• Retail sales plunged by a record 16.4% in April
  • The Federal Reserve said its industrial production index plunged by a record 11.2% in April
  • Industry capacity came in at 64.9%, another record low

U.S. stocks closed modestly higher on Friday on volatile trading despite a historic plunge in April retail sales and renewed trade tensions between U.S. and China.

The Dow Jones Industrial Average rose 60.08 points to 23,685.42, while the S&P 500 gained 11.2 points to 2,863.70 and the Nasdaq Composite Index advanced 70.84 points to 9,014.56.

Friday’s volume on the New York Stock Exchange totaled 4.22 billion shares with 1,612 issues advancing, 29 setting new highs, and 1,330 declining, with 16 setting new lows .

Active movers were led by Sorrento Therapeutics Inc. (SRNE) , General Electric Co. (GE) and Aurora Cannabis Inc. (ACB)

Retail sales plunged by a record 16.4% in April.

Sales at clothing and accessories stores plunged by 78.8%; restaurants and bars saw a 29.5% drop; and grocery stores lost 13.2% in sales.

Also, sales at department stores tumbled 28.9%, while furniture stores suffered a 58.7% drop. Auto and auto parts sales sank 12.4% and gas sales declined 28.8%. But online retailers witnessed an 8.4% gain in sales.

"Anxiety and fear are very strong emotions and consumer behavior may take time to adjust," wrote Jack Kleinhenz, chief economist at the National Retail Federation.

“Retail sales already saw their sharpest monthly fall on record in March but, with lockdown measures only coming in during the second half of the month, sales are set to fall even further in April,” Michael Pearce, senior U.S. economist at Capital Economics wrote on May 8.

The Federal Reserve said Friday that its industrial production index plunged by a record 11.2% in April. Manufacturing output dropped by 13.7% -- as production of cars, trucks and auto parts cratered by more than 70%.

Industry capacity came in at 64.9%, another record low. Factory capacity utilization fell to an all-time low of 61.1%.

But the University of Michigan’s consumer sentiment index unexpectedly rose to 73.7 in May, up from 71.8 in April.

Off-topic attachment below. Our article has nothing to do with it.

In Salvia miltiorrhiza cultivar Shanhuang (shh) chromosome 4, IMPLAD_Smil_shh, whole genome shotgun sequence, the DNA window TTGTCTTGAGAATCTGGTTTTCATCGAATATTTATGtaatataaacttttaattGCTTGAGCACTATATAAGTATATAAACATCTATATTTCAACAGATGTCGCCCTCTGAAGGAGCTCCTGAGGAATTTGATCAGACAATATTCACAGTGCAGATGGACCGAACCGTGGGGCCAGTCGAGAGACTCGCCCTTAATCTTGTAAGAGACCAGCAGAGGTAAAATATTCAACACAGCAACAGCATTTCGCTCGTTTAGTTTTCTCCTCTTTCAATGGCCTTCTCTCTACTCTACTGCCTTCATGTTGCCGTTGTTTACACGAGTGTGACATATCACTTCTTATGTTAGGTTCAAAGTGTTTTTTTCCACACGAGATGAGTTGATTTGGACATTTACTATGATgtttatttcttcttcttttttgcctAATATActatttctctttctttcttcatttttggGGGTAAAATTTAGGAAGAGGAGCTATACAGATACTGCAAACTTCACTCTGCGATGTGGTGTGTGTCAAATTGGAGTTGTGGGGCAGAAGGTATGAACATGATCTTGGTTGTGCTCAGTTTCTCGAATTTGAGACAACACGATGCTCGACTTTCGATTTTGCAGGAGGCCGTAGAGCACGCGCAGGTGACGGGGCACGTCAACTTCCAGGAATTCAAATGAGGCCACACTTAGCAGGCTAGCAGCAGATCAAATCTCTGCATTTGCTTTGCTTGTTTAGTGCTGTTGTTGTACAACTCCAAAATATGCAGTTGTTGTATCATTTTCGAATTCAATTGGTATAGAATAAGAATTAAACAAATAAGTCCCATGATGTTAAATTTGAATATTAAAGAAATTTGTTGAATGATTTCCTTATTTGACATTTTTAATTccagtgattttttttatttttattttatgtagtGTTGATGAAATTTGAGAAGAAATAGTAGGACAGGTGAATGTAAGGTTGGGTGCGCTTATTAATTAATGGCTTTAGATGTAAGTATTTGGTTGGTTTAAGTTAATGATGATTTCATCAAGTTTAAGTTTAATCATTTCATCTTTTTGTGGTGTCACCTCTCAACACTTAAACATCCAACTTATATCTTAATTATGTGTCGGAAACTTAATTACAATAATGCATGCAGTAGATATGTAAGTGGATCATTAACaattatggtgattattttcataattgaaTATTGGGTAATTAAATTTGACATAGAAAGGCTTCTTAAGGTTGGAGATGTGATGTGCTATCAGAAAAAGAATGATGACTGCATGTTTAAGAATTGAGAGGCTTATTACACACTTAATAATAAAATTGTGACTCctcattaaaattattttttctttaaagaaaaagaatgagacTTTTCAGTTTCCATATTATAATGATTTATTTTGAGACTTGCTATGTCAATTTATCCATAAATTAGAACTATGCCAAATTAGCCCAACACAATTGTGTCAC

“The [Coronavirus Aid, Relief, and Economic Security Act] relief checks improved consumers’ finances and widespread price discounting boosted their buying attitudes,” said Richard Curtin, chief economist for the Surveys of Consumers.

The New York Fed’s Empire State business conditions index rose by 29.7 points to minus-48.5 in May -- the second lowest reading on record.

The Trump administration has moved to block semiconductor shipments by global chipmakers to Huawei Technologies of China. The Commerce Department also said it will “strategically target Huawei’s acquisition of semiconductors that are the direct product of certain U.S. software and technology.” In turn, China warned it would retaliate against U.S. tech firms.

“This is not an ideal time to be ratcheting up the trade war with China,” said Randy Frederick, vice president of trading and derivatives at Charles Schwab. “I don’t really quite understand what the rationale is there. Clearly, the [Trump] administration wants to see the market do better, but the things they’re doing with China right now are making it worse.”

More than 4.4 million coronavirus cases have been confirmed around the world, with more than 1.4 million in the U.S.

“Given the amount of uncertainty about this [virus] crisis that still looms, we should not be surprised by the setbacks we’ve seen in markets this week,” said Scott Knapp, chief market strategist at CUNA Mutual Group.

Overnight in Asia, markets were mixed. The Shanghai Composite edged down 0.07%; Hong Kong’s Hang Seng slipped 0.14%; while Japan’s Nikkei-225 rose 0.62%.

In Europe markets closed higher, as Britain’s FTSE-100 gained 1.01%, while France’s CAC-40 edged up 0.11% and Germany’s DAX rose 1.24%.

Crude oil futures jumped 7.22% at $29.55 per barrel, Brent crude rose 0.65% at $32.71. Gold futures climbed 0.75%.

The euro edged up 0.08% at $1.0816 while the pound sterling slipped 0.94% at $1.2116.

The yield on the 10-year Treasury gained 3.39% to 0.64% while yield on the 30-year Treasury rose 1.77% to 1.319%.